>> actually i want to check wether two float values are equal or not
    >> equal
    >> i.e suppose t and t1 are two float values and i want to check wether t
    >> and t1 are equal or not
    >>
    >> please send in syntax form as in code form
    >>
    >> please tell me how to do,

    >
    > How would you check for equality if t and t1 were "int"?
    >
    > How would you check for equality if t and t1 were "short"?
    >
    > How would you check for equality if t and t1 were "long"?
    >
    > Now, how would you check for equality if t and t1 were "float"?


    In a different way than above....

    >
    > Or did you have something else in mind for what "equal" means?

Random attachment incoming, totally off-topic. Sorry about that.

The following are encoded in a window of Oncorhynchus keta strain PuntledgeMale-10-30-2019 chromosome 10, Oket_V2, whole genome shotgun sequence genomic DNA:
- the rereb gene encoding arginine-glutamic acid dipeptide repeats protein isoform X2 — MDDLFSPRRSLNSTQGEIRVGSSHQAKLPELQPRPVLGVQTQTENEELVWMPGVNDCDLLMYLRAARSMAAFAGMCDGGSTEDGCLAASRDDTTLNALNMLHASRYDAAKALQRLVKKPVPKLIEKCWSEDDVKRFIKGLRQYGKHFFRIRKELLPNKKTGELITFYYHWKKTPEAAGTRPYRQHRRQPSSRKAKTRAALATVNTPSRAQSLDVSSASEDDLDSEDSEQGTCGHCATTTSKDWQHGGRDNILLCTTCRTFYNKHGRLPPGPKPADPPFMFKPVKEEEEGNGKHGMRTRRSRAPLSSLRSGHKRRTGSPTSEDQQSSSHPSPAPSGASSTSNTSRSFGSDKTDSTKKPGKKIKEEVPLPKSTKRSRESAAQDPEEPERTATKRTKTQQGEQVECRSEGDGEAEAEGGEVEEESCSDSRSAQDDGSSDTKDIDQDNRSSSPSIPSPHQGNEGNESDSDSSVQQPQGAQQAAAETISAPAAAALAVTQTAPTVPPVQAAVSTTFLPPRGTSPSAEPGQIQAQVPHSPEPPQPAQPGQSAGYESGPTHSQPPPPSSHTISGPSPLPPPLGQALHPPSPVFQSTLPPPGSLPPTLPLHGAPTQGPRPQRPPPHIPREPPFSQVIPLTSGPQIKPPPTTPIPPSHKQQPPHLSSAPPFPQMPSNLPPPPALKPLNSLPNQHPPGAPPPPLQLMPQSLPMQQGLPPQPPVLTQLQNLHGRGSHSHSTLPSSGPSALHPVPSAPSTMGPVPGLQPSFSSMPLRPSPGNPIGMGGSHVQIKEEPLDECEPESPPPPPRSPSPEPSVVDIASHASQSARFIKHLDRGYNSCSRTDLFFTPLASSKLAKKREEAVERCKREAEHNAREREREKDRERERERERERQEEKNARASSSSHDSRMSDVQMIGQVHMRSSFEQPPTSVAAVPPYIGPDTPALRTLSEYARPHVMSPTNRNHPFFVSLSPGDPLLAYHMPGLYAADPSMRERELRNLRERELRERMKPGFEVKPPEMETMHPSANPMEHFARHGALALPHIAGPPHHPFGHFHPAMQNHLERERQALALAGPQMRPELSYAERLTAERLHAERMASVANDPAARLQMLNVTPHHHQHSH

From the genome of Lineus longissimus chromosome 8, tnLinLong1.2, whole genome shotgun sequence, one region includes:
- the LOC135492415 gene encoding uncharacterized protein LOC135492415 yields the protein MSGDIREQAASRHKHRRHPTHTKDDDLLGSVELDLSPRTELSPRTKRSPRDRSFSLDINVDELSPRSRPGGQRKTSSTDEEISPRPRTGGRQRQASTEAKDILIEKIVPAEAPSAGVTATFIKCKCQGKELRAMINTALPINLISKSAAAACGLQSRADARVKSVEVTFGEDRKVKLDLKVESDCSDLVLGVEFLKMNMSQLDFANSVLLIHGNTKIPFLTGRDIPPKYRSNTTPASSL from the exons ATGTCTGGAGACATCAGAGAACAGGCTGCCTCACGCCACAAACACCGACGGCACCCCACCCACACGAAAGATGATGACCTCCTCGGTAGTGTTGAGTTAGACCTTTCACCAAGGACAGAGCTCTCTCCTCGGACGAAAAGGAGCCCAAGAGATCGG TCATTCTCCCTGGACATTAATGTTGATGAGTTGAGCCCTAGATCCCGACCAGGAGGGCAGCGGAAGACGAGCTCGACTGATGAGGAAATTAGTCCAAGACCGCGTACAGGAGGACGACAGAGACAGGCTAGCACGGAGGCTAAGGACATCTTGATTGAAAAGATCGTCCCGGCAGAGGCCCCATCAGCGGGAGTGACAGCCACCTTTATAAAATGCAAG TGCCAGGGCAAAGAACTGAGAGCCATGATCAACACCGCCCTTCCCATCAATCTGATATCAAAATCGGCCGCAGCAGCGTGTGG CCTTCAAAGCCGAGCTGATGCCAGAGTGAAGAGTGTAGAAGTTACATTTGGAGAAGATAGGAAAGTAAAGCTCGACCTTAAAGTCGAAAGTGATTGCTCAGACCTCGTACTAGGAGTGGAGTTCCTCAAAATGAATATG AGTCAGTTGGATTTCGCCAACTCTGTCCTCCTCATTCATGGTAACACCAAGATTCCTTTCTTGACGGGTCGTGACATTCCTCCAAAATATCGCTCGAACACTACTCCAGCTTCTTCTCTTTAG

>



    --
    Pietro Cerutti

    PGP Public Key:
    http://gahr.ch/pgp
    Pietro Cerutti, Feb 20, 2008
    #11
  12. CBFalconer Guest

    wrote:
    >
    > actually i want to check wether two float values are equal or not
    > equal. i.e suppose t and t1 are two float values and i want to
    > check wether t and t1 are equal or not


    #include <float.h> /* FLT_EPSILON */
    #include <math.h> /* fabsf() */

    int floatequal(float t, float t1) {

    float criterion;

    criterion = (fabsf(t) + fabsf(t1)) * FLT_EPSILON;
    if (fabsf(t - t1) > criterion) return 0; /* not equal */
    else return 1; /* equal */
    } /* untested */

    --
    [mail]: Chuck F (cbfalconer at maineline dot net)
    [page]: <http://cbfalconer.home.att.net>
    Try the download section.



    --
    Posted via a free Usenet account from http://www.teranews.com
    CBFalconer, Feb 20, 2008
    #12
  13. Guest

    thank you for giving me the site url
    , Feb 20, 2008
    #13
  14. Eric Sosman Guest

    CBFalconer wrote:
    > wrote: